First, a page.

The impact of diverse meditation methods on various elements of mental and physical health is gaining attention. Despite the fact that scientists have been studying meditation for a long time, there has yet to be agreement on its description. The wide range of viable meanings mirrors the enormous number of various meditation approaches.
Alzheimer’s disease (AD) is expected to affect up to 152 million individuals worldwide by 2050. There are currently no medications that have a significant favorable impact on the prevention or reversal of cognitive deterioration. An increasing amount of evidence suggests that addressing lifestyle and vascular risk factors improves general cognitive performance.
A new review published by IOS Press in the Journal of Alzheimer’s Disease looks at research that suggests spiritual fitness, a new concept in medicine that focuses on psychological and spiritual well-being, and Kirtan Kriya, a simple 12-minute meditative practice, may reduce multiple risk factors for Alzheimer’s disease.
We hope that this study will inspire scientists, doctors, and patients to embrace this novel idea of spiritual fitness and include it into every multidomain program for cognitive impairment prevention. The key point of this review is that making a commitment to a brain longevity lifestyle.Dharma Singh Khalsa
“The key point of this review is that making a commitment to a brain longevity lifestyle, including spiritual fitness, is a critically important way for aging Alzheimer’s disease free,” explain authors Dharma Singh Khalsa, MD, Alzheimer’s Research and Prevention Foundation, Tucson, AZ, USA, and Andrew B. Newberg, MD, Department of Integrative Medicine and Nutritional Sciences, Department of Radiology, Marcus Institute of Integrative Health, Thomas Jefferson University, Philadelphia, PA, USA.
“We hope that this study will inspire scientists, doctors, and patients to embrace this novel idea of spiritual fitness and include it into every multidomain program for cognitive impairment prevention.”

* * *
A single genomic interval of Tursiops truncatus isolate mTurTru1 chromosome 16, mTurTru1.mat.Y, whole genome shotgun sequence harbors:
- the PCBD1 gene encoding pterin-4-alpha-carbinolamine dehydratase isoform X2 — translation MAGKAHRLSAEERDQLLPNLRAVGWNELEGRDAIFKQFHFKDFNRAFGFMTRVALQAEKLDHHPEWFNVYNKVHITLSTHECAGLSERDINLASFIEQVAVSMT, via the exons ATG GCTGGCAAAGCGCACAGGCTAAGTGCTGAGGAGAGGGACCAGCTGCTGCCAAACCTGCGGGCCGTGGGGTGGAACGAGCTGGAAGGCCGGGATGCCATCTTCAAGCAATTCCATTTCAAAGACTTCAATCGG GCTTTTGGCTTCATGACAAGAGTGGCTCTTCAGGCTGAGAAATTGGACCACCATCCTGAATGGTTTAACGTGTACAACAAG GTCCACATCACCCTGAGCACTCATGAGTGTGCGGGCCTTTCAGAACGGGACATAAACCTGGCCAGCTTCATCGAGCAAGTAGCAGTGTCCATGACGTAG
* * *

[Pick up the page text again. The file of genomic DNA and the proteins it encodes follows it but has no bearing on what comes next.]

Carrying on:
According to research, religious and spiritual activity can help us maintain cognitive function as we age. The writers notice that, in today’s world, spirituality is frequently experienced outside of the setting of an organized religion and can be found in all religions or as a separate entity. Spiritual fitness is a new component in Alzheimer’s disease prevention, combining physical, psychological, and spiritual well-being. The authors highlight the research that has been done on how these factors affect brain function and cognition. Psychological well-being, for example, may minimize inflammation, cardiovascular disease, and disability.
Individuals having a high score on a “purpose in life” (PIL) test, a component of psychological well-being, were 2.4 times more likely to be free of AD than those with a low PIL. In another study, participants who reported higher levels of PIL had improved cognitive function, and PIL also protected those with pre-existing pathological problems, reducing their decline.
Stress and stress management are under-discussed topics in Alzheimer’s disease prevention, despite the fact that there is substantial evidence that the physical, psychological, and emotional impacts of stress may increase the risk of Alzheimer’s disease. Kirtan Kriya (KK) is a 12-minute singing meditation in which four sounds, breathing, and repeated finger movements are used. It has numerous demonstrated impacts on stress, including improved sleep, less depression, and increased well-being. Long-term practitioners have also been found to improve blood flow to areas of the brain linked in cognitive and emotional regulation, as well as increase grey matter volume and decrease ventricular size, which may slow brain aging. The practice enhances cognition, reduces memory loss, and increases mood in healthy people, caregivers, and those with cognitive decline, according to research.
The comprehensive relationship between spiritual fitness and a person’s total physical and mental health is being researched in the developing field of study known as neurotheology. Early research focused on developing models to determine which brain areas are impacted by spiritual practices such as meditation or prayer. There has been a significant increase in neuroimaging and other physiological research investigating the influence of meditation, spiritual activities, and mystical experiences over the last 20 years. A neuroimaging study of KK discovered long-term brain changes, both during and after meditation. According to Dr. Khalsa and Dr. Newberg, neurotheological studies can assist understand how a practice like KK can lead to more permanent impacts in brain function that enhance spiritual fitness.
“Mitigating the extensive negative biochemical consequences of stress by meditation techniques, in conjunction with the development of higher levels of spiritual fitness, may help lessen the incidence of Alzheimer’s disease. Small changes in one’s daily routine can make a big difference in Alzheimer’s disease prevention “Dr. Khalsa and Dr. Newberg come to a close. “We hope that this article will spark additional research on the topic of spiritual fitness and Alzheimer’s disease.”
Meditation thus provides a means of combating cellular aging and preventing cognitive decline. Just as we keep our physical talents in shape via exercise, we must keep our minds in shape by cultivating an attentive and loving presence in the world. When done correctly, meditation integrates body and mind via a discipline that generates a sense of abundance and promotes health.